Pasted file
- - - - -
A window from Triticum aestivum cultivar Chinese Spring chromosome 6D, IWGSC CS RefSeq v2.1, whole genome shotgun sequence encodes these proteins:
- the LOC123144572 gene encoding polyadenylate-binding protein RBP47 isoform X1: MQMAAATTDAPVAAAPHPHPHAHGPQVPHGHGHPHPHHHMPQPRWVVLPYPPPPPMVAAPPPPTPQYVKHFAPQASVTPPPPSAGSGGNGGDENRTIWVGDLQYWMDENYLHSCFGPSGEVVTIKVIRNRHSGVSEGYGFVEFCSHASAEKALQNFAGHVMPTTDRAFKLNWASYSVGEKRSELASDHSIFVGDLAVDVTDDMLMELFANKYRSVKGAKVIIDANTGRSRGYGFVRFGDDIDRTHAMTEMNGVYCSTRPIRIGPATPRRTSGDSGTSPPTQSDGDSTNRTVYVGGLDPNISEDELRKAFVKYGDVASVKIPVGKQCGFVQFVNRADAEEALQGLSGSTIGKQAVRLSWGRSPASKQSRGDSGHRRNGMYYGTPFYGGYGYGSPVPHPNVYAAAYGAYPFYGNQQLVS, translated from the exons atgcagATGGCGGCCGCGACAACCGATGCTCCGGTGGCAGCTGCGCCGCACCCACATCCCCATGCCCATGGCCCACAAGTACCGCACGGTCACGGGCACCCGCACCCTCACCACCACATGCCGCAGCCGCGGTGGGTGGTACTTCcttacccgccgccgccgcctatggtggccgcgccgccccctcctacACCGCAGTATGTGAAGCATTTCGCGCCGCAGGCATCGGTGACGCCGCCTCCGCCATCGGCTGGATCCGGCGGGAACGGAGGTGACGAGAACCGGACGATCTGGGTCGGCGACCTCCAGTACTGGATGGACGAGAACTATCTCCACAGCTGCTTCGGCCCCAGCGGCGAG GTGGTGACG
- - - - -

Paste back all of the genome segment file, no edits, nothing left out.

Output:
A window from Triticum aestivum cultivar Chinese Spring chromosome 6D, IWGSC CS RefSeq v2.1, whole genome shotgun sequence encodes these proteins:
- the LOC123144572 gene encoding polyadenylate-binding protein RBP47 isoform X1: MQMAAATTDAPVAAAPHPHPHAHGPQVPHGHGHPHPHHHMPQPRWVVLPYPPPPPMVAAPPPPTPQYVKHFAPQASVTPPPPSAGSGGNGGDENRTIWVGDLQYWMDENYLHSCFGPSGEVVTIKVIRNRHSGVSEGYGFVEFCSHASAEKALQNFAGHVMPTTDRAFKLNWASYSVGEKRSELASDHSIFVGDLAVDVTDDMLMELFANKYRSVKGAKVIIDANTGRSRGYGFVRFGDDIDRTHAMTEMNGVYCSTRPIRIGPATPRRTSGDSGTSPPTQSDGDSTNRTVYVGGLDPNISEDELRKAFVKYGDVASVKIPVGKQCGFVQFVNRADAEEALQGLSGSTIGKQAVRLSWGRSPASKQSRGDSGHRRNGMYYGTPFYGGYGYGSPVPHPNVYAAAYGAYPFYGNQQLVS, translated from the exons atgcagATGGCGGCCGCGACAACCGATGCTCCGGTGGCAGCTGCGCCGCACCCACATCCCCATGCCCATGGCCCACAAGTACCGCACGGTCACGGGCACCCGCACCCTCACCACCACATGCCGCAGCCGCGGTGGGTGGTACTTCcttacccgccgccgccgcctatggtggccgcgccgccccctcctacACCGCAGTATGTGAAGCATTTCGCGCCGCAGGCATCGGTGACGCCGCCTCCGCCATCGGCTGGATCCGGCGGGAACGGAGGTGACGAGAACCGGACGATCTGGGTCGGCGACCTCCAGTACTGGATGGACGAGAACTATCTCCACAGCTGCTTCGGCCCCAGCGGCGAG GTGGTGACG